The characters are in place. Political declarations are in, nomination papers have been filed and accepted, and today (July 31) candidates must file their second quarter financial reports. And what’s shaping up is a busy, complicated, and sometimes bizarre election season, from the Governor’s race to the Senate to local races.

There’s a U.S. Senate candidate who lives in San Diego and is not only running in Rhode Island, but in several other states … and he can do that. There’s a father and son running against each other in a state legislative race. There’s the Compassion Party, the Moderate Party, and traditional Democrats and Republicans, along with a host of independents.

One gubernatorial candidate trolls his yacht along the South County shore, hitting rocks, requiring assistance, then claiming the yacht, which was photographed just a few hundred feet from shore, was a half mile off the beach. Other candidates have been embroiled over arguments about signs, about who said what to whom, have given little information about their platforms or positions on significant issues.

The Speaker of the House, Nicholas Mattiello, the most powerful individual in state government, is in a battle for his seat against a challenger, who last time lost in a close race to Mattiello.

There’s a huge disparity in money raised by some candidates and their opponents, with a backdrop that some in office have overcome the financial gap, and lack of party endorsement. Some of those statewide candidates will narrow the financial gap by accepting state matching funds.

Here’s a quick look at a few races:


There are three-way primaries in both the Democratic and Republican parties, with all six candidates having experience in elective office. Gov. Raimondo, who has a robust campaign fund, faces former Secretary of State Matt Brown and former state Rep. Spencer Dickinson in the Democratic primary.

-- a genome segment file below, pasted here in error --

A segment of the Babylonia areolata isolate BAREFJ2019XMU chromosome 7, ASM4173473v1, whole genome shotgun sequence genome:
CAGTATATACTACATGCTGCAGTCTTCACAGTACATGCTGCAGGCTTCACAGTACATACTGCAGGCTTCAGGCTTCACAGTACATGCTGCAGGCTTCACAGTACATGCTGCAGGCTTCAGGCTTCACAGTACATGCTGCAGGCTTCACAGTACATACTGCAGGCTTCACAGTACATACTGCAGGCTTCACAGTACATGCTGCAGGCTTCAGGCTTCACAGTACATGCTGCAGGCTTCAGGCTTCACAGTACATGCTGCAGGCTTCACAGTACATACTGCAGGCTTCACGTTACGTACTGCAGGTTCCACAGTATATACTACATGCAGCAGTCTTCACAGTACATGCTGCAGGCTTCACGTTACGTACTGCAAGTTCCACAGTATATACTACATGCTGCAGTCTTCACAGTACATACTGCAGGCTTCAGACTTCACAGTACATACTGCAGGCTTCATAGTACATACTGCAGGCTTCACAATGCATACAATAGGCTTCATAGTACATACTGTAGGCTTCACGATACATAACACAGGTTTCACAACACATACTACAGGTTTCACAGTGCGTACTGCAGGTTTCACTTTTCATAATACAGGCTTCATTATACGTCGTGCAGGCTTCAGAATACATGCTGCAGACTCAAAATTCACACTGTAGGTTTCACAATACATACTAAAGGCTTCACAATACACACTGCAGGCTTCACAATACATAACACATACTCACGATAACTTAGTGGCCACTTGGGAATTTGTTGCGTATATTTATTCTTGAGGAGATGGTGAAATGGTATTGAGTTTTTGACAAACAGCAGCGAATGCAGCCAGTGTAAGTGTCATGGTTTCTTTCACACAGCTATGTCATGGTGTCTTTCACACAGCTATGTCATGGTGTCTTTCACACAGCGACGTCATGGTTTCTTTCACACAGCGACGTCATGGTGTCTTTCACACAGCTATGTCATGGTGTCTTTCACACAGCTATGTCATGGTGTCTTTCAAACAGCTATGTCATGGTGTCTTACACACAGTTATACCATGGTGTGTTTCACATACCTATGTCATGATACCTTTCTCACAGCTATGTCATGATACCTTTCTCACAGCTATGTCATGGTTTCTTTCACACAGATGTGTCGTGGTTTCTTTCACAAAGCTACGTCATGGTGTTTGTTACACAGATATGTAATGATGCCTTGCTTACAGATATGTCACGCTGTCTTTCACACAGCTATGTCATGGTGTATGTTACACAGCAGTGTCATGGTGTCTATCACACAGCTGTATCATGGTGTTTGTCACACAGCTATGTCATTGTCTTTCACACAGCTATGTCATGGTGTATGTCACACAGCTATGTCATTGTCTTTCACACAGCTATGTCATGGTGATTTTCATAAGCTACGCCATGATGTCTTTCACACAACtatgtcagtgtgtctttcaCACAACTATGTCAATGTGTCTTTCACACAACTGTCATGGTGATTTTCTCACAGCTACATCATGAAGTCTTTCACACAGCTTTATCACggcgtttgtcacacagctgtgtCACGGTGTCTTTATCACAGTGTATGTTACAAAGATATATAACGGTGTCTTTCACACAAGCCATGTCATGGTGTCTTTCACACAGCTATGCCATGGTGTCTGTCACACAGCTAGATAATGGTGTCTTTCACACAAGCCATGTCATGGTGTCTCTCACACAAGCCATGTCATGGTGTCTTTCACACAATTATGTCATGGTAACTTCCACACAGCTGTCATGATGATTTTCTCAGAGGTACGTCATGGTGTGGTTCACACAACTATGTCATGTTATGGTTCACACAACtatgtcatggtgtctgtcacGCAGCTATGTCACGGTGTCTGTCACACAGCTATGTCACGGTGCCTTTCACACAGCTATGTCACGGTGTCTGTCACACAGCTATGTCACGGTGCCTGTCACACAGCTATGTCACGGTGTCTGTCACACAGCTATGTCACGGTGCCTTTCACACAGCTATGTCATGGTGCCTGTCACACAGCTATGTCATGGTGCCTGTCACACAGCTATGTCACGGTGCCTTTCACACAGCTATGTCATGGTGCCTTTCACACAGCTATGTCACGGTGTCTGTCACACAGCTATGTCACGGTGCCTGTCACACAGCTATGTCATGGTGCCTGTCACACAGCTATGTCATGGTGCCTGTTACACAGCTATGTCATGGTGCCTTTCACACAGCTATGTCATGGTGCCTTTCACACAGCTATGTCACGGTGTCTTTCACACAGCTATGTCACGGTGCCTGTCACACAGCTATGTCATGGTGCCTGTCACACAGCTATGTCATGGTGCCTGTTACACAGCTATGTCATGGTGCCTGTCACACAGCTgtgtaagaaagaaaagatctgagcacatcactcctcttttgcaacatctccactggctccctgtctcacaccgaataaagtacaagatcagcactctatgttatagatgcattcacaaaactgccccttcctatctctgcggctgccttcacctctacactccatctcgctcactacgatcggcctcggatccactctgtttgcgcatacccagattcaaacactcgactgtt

On the Republican side, Cranston Mayor Alan Fung faces former House Minority Leader Patricia Morgan, and former state Sen. Giovanni Ferocci. Fung lost in a relatively close election to Raimondo last election.

Anne Armstrong is the Compassion party’s candidate, and William Gilbert is running on the Moderate Party ticket. Former state Rep. Joseph Trillo, who was President Donald Trump’s co-campaign chair in Rhode Island, and physician Luis Daniel Munoz are running as independents.

Raimondo, whose war chest far outdistances all rivals, has nearly $8 million raised, with more than $6 million cash remaining, according to a July 24 report required of candidates who face primary elections. The purpose of the report is basically to identify those primary candidates who intend to accept state matching funds. For governor that’s more than $1 million. Raimondo said she would not accept matching funds.

Brown, the progressive former Secretary of State who has raised nearly $340,000 through July 24, has said he would accept matching funds. Spencer Dickinson, the third Democrat in the race who doesn’t identify as a progressive but leans in that direction, has raised just $45,000, according to the July 24 report and has said he will not accept matching funds.

On the Republican side, Fung, who’s raised nearly $900,000, and Morgan, who’s raised nearly $300,000, have both said they’d accept matching funds. Feroce, wo raised less than $20,000 has said he will not accept matching funds.